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Assessment of Serosal Invasion and Criteria for the Classification of Pathological (p) T4 Staging in Colorectal Carcinoma: Confusions, Controversies and Criticisms.

Stewart CJ, Hillery S, Platell C, Puppa G - Cancers (Basel) (2011)

Bottom Line: However, controversy persists regarding the most appropriate criteria for diagnosis and there are also practical difficulties associated with histological assessment in some cases.The examination of multiple microscopic sections combined with ancillary studies such as cytology preparations, elastin stains, and immunohistochemistry may prove beneficial in selected problematic cases, but these are not used routinely.Further studies are required to demonstrate whether recent adjustments to the TNM staging of pT4 tumors are appropriate.

View Article: PubMed Central - PubMed

Affiliation: Department of Histopathology, SJOG Hospital, Perth, Western Australia. colin.stewart@health.wa.gov.au.

ABSTRACT
Transmural spread by colorectal carcinoma can result in tumor invasion of the serosal surface and, hence, more likely dissemination within the peritoneal cavity and potentially to additional metastatic sites. The adverse prognostic significance of serosal invasion is widely accepted and its presence may be considered an indication for chemotherapy in patients with node negative disease. However, controversy persists regarding the most appropriate criteria for diagnosis and there are also practical difficulties associated with histological assessment in some cases. Therefore, serosal invasion may be under-diagnosed in a significant proportion of tumors, potentially leading to sub-optimal treatment of high-risk patients. The examination of multiple microscopic sections combined with ancillary studies such as cytology preparations, elastin stains, and immunohistochemistry may prove beneficial in selected problematic cases, but these are not used routinely. The relative prognostic significance of serosal invasion and of direct tumor spread to other organs, both of which are incorporated within the pT4 category of the AJCC/UICC TNM staging system, remains unclear. Further studies are required to demonstrate whether recent adjustments to the TNM staging of pT4 tumors are appropriate.

No MeSH data available.


Related in: MedlinePlus

Survival analysis of 260 patients with pT4 colorectal carcinoma. Note that the pT4a and pT4b cases have similar outcomes (pT4a - direct invasion of other structures, pT4b - serosal invasion).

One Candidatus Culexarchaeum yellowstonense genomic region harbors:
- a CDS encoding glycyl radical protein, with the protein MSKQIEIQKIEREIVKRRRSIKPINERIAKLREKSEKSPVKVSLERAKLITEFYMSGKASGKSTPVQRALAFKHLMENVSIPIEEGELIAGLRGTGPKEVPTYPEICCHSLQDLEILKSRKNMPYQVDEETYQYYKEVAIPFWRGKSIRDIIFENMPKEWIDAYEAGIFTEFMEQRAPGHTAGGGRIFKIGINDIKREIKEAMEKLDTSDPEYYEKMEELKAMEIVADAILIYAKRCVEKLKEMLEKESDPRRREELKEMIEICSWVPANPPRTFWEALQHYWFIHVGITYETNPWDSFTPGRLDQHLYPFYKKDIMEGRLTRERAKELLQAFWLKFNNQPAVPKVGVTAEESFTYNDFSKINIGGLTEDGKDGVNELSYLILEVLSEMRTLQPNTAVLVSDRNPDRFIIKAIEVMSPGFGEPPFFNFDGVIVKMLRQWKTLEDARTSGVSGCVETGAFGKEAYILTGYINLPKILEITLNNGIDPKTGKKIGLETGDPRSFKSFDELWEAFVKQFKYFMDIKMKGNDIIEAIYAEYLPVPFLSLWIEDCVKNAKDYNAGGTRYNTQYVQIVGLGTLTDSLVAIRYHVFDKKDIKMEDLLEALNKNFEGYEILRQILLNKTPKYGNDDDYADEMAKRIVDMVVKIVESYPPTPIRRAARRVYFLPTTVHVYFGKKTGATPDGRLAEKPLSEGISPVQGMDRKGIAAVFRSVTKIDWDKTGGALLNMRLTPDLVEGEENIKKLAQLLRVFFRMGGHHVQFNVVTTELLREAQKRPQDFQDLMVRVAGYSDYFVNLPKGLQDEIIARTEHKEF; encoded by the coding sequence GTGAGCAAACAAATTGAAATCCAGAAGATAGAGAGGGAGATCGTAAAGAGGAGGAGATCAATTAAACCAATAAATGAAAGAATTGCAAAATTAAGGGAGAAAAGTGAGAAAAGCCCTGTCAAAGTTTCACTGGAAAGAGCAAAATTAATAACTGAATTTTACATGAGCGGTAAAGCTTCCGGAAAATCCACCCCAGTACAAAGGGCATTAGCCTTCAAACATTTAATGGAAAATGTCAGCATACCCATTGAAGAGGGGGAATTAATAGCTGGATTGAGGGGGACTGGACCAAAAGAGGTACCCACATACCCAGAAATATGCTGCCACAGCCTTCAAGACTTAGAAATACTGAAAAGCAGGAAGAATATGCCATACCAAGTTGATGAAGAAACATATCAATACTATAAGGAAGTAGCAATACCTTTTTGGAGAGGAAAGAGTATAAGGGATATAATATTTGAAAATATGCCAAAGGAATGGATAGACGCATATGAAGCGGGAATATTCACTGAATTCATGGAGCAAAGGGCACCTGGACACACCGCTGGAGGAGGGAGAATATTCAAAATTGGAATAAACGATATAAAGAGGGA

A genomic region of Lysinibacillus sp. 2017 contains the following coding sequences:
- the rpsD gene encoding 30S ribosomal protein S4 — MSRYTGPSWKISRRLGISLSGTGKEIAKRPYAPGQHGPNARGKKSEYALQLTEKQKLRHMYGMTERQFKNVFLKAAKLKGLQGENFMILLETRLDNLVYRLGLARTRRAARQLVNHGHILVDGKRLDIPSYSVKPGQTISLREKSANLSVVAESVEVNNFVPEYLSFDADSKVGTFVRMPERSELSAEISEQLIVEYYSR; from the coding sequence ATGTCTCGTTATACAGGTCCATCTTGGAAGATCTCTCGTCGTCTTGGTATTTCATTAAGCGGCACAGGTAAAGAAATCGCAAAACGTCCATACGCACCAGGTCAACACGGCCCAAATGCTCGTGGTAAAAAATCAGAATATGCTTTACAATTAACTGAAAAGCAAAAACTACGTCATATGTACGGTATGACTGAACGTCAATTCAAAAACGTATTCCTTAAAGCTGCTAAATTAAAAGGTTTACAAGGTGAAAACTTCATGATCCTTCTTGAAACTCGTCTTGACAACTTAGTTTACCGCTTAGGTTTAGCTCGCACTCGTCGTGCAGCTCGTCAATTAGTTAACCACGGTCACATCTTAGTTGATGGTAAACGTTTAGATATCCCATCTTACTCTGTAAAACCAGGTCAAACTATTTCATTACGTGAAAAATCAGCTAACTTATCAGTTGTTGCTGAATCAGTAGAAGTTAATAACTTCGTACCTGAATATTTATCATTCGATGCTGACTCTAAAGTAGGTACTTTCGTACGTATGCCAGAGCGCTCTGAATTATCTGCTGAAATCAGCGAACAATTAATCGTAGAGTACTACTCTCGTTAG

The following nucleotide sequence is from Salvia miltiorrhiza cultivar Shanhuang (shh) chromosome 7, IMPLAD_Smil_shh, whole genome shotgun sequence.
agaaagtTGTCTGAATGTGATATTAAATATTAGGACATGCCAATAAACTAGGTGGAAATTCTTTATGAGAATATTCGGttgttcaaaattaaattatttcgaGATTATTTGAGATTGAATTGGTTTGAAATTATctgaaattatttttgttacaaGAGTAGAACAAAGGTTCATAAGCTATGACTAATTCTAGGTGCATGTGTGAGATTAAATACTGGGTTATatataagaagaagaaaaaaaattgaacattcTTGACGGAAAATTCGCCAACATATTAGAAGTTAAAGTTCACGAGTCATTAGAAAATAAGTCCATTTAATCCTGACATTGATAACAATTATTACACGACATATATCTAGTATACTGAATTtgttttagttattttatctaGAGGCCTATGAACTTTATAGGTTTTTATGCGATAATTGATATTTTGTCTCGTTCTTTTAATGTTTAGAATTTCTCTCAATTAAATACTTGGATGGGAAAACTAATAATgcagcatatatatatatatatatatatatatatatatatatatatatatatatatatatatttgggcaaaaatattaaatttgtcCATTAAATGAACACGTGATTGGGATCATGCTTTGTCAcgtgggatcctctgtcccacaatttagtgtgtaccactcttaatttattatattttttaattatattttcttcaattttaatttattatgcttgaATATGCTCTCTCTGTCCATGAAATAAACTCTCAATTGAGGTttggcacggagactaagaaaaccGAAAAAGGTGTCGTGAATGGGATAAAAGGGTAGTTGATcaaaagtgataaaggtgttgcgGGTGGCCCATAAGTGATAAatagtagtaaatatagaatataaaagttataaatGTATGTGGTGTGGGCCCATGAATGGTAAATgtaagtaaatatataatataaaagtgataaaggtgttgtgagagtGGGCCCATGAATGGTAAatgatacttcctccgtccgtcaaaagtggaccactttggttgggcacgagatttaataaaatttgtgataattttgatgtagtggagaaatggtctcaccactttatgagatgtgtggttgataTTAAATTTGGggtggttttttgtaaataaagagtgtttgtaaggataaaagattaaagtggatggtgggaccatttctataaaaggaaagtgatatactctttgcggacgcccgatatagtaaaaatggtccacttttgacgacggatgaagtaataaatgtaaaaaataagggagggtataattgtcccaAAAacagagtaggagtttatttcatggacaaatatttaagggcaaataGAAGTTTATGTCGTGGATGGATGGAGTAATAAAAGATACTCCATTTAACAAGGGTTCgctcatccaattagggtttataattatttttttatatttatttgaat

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f8-cancers-03-00164: Survival analysis of 260 patients with pT4 colorectal carcinoma. Note that the pT4a and pT4b cases have similar outcomes (pT4a - direct invasion of other structures, pT4b - serosal invasion).

Mentions: The basis for the pT4 subdivision has also been called into question. We have argued previously that the evidence supporting the initial pT4a/4b split was limited in that it appeared to be based upon unpublished data and the purported differences in patient outcomes were stated to be statistically not significant [52]. Furthermore, analysis of pT4 CRC cases in our own department has shown very similar survival curves for these subgroups (Figure 8). Nevertheless, the earlier staging classification was at least consistent with multiple studies identifying serosal invasion as an adverse prognostic factor in CRC, provisionally meriting its designation as the more advanced tumor stage (T4b). In the 7th edition of the AJCC/TNM classification there has been an alteration to the substaging of pT4 tumors with reversal of the previously recommended T4a and T4b categories [6,7]. In other words, pT4a now defines tumors that involve or penetrate the visceral peritoneum whereas direct invasion of other organs or structures is classified as pT4b. Surprisingly, this staging alteration was made without any initial comment or explanation [52,53]. Subsequently, the basis for these changes was stated to be a study (at that time available only in Abstract form) that demonstrated a 10-20% worse outcome for tumors showing direct invasion of other organs compared to serosal invasion in both lymph node negative and positive CRC categories [54].